Jeff Bagwell

Most certainly the best player in baseball history who absolutely stunk in the post-season so many times. In 33 post-season games, Bagwell had six extra-base hits, and four of those came in the 2004 Division Series against the Atlanta Braves. Bagwell was right smack dab in the middle of the lineup for the Astros in eight playoff series (in ’05 he was coming off the bench) and he managed just 13 RBI. The Astros were 9-24 in the 33 post-season games that Bagwell played in.

Bagwell grew up in the Boston area as a huge fan of Carl Yastrzemski, and then he was drafted by the Red Sox. But on August 30, 1990, when he was still a minor league prospect (highly touted) he was traded by Boston to the Houston Astros for journeyman relief pitcher Larry Andersen. Andersen had a 1.23 ERA for the Sox that season, helping the team to a division title. However, obviously the Astros ultimately got the better of the deal.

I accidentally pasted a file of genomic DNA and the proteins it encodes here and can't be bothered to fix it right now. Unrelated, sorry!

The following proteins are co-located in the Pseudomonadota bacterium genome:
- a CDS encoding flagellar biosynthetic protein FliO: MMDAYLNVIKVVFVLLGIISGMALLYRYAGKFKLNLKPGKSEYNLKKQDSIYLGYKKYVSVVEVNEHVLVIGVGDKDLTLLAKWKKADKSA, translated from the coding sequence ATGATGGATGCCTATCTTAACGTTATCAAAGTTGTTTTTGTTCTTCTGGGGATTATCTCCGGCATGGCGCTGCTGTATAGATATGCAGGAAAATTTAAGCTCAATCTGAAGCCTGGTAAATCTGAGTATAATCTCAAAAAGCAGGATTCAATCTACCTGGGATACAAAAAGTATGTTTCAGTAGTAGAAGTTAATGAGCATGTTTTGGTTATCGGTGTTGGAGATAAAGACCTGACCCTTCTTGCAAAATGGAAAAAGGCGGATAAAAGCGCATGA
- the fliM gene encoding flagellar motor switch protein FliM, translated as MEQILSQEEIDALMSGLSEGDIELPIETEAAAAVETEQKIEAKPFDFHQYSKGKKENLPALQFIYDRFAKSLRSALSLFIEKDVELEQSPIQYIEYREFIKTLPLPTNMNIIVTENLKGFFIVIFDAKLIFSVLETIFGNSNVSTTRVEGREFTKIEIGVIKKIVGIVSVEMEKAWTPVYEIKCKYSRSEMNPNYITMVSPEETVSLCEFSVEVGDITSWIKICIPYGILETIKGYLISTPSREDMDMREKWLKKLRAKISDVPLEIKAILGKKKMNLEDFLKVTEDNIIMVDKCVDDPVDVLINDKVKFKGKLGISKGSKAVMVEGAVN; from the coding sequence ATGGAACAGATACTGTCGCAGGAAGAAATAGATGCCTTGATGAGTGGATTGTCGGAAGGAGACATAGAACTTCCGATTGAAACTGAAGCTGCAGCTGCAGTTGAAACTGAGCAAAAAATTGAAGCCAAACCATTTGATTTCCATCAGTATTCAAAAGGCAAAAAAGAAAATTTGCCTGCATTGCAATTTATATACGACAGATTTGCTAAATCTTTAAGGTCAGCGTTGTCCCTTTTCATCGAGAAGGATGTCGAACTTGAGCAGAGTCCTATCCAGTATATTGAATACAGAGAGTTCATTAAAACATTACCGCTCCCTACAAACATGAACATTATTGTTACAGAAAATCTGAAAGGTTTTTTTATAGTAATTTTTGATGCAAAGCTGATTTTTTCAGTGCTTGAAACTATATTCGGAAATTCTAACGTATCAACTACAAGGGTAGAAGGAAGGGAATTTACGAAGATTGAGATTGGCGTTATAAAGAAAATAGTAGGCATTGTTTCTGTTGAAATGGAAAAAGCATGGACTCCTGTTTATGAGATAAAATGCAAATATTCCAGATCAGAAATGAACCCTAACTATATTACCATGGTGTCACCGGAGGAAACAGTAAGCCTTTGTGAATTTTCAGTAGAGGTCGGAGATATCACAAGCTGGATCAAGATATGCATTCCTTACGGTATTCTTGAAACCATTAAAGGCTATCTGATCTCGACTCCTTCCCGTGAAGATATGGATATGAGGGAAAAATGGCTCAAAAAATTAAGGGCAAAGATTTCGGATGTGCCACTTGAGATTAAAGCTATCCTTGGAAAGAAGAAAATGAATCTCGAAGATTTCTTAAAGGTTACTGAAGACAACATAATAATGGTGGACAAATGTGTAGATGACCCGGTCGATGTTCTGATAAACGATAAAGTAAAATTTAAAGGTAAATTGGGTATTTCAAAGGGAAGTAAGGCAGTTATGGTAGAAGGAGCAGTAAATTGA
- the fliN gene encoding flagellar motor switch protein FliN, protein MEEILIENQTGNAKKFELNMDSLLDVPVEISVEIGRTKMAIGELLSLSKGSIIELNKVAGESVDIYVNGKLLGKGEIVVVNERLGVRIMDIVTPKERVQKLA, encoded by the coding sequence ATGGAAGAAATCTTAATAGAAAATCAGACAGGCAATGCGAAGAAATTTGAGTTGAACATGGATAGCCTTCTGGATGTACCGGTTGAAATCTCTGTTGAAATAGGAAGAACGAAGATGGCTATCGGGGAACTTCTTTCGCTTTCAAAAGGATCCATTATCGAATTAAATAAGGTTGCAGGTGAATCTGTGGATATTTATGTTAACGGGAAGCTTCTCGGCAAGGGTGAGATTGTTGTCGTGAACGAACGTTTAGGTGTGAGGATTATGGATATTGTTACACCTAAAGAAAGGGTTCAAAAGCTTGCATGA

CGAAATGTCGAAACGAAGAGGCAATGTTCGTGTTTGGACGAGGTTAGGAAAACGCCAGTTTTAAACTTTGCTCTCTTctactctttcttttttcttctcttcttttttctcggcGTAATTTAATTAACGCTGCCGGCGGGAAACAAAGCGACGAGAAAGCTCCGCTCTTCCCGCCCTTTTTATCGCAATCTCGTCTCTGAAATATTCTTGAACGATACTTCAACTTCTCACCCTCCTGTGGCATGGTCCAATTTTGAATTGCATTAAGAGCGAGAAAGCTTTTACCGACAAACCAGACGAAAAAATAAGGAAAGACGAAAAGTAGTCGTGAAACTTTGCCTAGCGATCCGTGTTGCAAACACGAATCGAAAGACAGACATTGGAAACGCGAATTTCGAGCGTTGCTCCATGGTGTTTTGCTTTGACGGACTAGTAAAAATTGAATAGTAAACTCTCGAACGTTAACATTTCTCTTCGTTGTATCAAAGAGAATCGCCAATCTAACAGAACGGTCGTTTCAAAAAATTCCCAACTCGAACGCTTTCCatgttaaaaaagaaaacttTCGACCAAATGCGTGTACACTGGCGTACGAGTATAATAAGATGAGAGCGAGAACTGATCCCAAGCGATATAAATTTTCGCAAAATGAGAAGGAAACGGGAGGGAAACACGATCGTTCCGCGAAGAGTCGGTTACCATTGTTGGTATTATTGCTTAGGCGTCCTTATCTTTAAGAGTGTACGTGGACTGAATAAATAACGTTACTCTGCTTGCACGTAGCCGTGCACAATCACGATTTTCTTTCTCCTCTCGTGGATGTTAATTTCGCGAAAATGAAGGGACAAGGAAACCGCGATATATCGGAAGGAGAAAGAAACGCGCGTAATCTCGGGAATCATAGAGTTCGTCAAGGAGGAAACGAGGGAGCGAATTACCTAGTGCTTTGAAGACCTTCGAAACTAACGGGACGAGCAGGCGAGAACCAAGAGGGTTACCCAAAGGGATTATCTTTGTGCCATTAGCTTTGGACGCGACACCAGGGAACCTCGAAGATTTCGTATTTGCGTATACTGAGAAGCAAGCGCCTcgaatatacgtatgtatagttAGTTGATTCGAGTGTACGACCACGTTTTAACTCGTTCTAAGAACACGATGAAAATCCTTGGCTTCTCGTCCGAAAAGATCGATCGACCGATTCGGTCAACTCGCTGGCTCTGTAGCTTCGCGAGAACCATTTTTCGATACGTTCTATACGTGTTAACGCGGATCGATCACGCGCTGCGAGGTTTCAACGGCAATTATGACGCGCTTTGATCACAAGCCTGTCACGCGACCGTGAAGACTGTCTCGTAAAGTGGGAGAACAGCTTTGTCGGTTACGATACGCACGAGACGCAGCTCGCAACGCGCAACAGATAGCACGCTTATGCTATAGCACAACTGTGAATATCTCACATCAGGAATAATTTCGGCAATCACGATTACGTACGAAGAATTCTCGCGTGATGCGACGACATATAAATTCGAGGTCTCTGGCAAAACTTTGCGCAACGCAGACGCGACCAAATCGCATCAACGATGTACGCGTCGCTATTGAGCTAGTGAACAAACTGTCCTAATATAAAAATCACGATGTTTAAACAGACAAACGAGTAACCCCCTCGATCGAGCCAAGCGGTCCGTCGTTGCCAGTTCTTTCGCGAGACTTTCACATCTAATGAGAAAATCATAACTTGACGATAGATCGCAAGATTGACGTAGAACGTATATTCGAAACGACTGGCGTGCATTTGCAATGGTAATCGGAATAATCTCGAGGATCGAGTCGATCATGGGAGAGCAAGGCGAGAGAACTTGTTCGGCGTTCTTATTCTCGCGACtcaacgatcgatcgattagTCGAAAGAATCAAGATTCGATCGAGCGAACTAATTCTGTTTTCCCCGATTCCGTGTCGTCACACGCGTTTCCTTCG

Art Howe deserves credit for switching Bagwell from his natural position (third base) to the first base spot. The reason was Ken Caminiti, who was entrenched at third. Bagwell and Caminiti became best friends in their four seasons together with the ‘Stros. Caminiti was implicated in steroid use, but it appears as if he used the illegal substance after he went to the San Diego Padres. It’s impossible at this time to know whether Bagwell also used steroids. At the age of 26, Bagwell’s power numbers jumped dramatically, but many players hit their prime at that age. However, Bagwell’s production seems suspect.

Four times in his career, Bagwell reached base 300 times in a season: 1996, 1997, 1999, and 2000. Among Astros, only Lance Berkman (2004) and Craig Biggio (1997) have also reached base 300 times in a season.